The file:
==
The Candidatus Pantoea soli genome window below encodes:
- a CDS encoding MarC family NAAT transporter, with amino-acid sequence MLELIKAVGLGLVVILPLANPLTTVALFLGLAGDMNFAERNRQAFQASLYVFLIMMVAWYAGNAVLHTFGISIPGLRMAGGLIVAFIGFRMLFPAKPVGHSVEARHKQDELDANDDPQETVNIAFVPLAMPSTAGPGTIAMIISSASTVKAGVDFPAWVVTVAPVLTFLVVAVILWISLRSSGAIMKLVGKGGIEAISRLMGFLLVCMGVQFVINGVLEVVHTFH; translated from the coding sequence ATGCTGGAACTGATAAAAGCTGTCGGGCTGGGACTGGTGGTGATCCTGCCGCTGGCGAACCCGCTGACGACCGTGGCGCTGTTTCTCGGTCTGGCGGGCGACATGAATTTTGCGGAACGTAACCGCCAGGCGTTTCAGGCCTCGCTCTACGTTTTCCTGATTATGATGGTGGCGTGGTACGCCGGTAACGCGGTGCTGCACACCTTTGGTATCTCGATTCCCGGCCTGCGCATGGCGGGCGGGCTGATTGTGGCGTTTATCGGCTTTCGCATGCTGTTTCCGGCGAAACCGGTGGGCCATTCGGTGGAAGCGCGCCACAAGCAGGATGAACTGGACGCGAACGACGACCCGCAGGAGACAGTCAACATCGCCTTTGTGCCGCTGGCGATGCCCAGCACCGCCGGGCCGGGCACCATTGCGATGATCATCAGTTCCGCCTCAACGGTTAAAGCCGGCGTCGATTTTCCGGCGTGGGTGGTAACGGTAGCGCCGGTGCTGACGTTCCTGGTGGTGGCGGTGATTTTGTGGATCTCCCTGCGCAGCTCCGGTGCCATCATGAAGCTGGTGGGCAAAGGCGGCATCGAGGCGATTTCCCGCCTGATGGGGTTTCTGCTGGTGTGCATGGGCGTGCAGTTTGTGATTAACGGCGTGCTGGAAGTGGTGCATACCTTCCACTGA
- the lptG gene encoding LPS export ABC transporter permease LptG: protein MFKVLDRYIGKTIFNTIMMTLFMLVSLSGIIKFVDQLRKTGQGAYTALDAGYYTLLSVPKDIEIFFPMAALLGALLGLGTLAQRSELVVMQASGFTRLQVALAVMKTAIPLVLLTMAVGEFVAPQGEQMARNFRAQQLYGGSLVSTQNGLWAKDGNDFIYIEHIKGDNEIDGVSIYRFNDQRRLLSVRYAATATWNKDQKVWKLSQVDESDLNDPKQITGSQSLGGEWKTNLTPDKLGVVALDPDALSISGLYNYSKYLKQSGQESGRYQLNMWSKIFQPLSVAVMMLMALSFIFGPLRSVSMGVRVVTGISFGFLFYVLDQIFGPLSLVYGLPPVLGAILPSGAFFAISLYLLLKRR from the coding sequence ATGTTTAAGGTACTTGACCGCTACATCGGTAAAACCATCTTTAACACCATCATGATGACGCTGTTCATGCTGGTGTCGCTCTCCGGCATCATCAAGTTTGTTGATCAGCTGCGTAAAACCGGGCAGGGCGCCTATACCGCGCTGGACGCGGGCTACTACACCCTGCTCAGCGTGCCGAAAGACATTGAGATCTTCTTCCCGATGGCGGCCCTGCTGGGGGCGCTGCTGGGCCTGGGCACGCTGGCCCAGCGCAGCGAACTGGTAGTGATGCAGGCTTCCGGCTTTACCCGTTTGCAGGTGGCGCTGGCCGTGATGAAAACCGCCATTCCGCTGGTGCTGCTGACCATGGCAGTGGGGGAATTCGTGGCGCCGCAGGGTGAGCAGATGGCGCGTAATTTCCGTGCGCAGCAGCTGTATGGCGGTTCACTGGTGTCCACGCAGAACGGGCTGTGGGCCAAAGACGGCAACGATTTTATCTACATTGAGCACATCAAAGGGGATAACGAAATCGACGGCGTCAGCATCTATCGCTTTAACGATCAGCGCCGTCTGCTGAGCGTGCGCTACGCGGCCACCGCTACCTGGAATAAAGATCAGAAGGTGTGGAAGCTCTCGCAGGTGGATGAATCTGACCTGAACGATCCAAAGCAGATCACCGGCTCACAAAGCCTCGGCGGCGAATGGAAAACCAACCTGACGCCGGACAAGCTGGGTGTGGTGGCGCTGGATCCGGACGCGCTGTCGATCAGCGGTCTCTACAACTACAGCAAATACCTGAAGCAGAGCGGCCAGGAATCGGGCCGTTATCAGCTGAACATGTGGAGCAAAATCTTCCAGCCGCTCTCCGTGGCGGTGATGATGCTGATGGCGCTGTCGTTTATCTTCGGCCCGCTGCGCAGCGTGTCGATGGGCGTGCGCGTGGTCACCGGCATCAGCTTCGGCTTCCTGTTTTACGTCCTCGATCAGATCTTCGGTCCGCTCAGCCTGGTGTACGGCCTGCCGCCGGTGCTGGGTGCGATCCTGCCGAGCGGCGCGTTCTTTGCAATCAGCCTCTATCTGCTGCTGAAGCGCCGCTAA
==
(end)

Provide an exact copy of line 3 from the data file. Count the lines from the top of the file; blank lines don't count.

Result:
- the lptG gene encoding LPS export ABC transporter permease LptG: protein MFKVLDRYIGKTIFNTIMMTLFMLVSLSGIIKFVDQLRKTGQGAYTALDAGYYTLLSVPKDIEIFFPMAALLGALLGLGTLAQRSELVVMQASGFTRLQVALAVMKTAIPLVLLTMAVGEFVAPQGEQMARNFRAQQLYGGSLVSTQNGLWAKDGNDFIYIEHIKGDNEIDGVSIYRFNDQRRLLSVRYAATATWNKDQKVWKLSQVDESDLNDPKQITGSQSLGGEWKTNLTPDKLGVVALDPDALSISGLYNYSKYLKQSGQESGRYQLNMWSKIFQPLSVAVMMLMALSFIFGPLRSVSMGVRVVTGISFGFLFYVLDQIFGPLSLVYGLPPVLGAILPSGAFFAISLYLLLKRR from the coding sequence ATGTTTAAGGTACTTGACCGCTACATCGGTAAAACCATCTTTAACACCATCATGATGACGCTGTTCATGCTGGTGTCGCTCTCCGGCATCATCAAGTTTGTTGATCAGCTGCGTAAAACCGGGCAGGGCGCCTATACCGCGCTGGACGCGGGCTACTACACCCTGCTCAGCGTGCCGAAAGACATTGAGATCTTCTTCCCGATGGCGGCCCTGCTGGGGGCGCTGCTGGGCCTGGGCACGCTGGCCCAGCGCAGCGAACTGGTAGTGATGCAGGCTTCCGGCTTTACCCGTTTGCAGGTGGCGCTGGCCGTGATGAAAACCGCCATTCCGCTGGTGCTGCTGACCATGGCAGTGGGGGAATTCGTGGCGCCGCAGGGTGAGCAGATGGCGCGTAATTTCCGTGCGCAGCAGCTGTATGGCGGTTCACTGGTGTCCACGCAGAACGGGCTGTGGGCCAAAGACGGCAACGATTTTATCTACATTGAGCACATCAAAGGGGATAACGAAATCGACGGCGTCAGCATCTATCGCTTTAACGATCAGCGCCGTCTGCTGAGCGTGCGCTACGCGGCCACCGCTACCTGGAATAAAGATCAGAAGGTGTGGAAGCTCTCGCAGGTGGATGAATCTGACCTGAACGATCCAAAGCAGATCACCGGCTCACAAAGCCTCGGCGGCGAATGGAAAACCAACCTGACGCCGGACAAGCTGGGTGTGGTGGCGCTGGATCCGGACGCGCTGTCGATCAGCGGTCTCTACAACTACAGCAAATACCTGAAGCAGAGCGGCCAGGAATCGGGCCGTTATCAGCTGAACATGTGGAGCAAAATCTTCCAGCCGCTCTCCGTGGCGGTGATGATGCTGATGGCGCTGTCGTTTATCTTCGGCCCGCTGCGCAGCGTGTCGATGGGCGTGCGCGTGGTCACCGGCATCAGCTTCGGCTTCCTGTTTTACGTCCTCGATCAGATCTTCGGTCCGCTCAGCCTGGTGTACGGCCTGCCGCCGGTGCTGGGTGCGATCCTGCCGAGCGGCGCGTTCTTTGCAATCAGCCTCTATCTGCTGCTGAAGCGCCGCTAA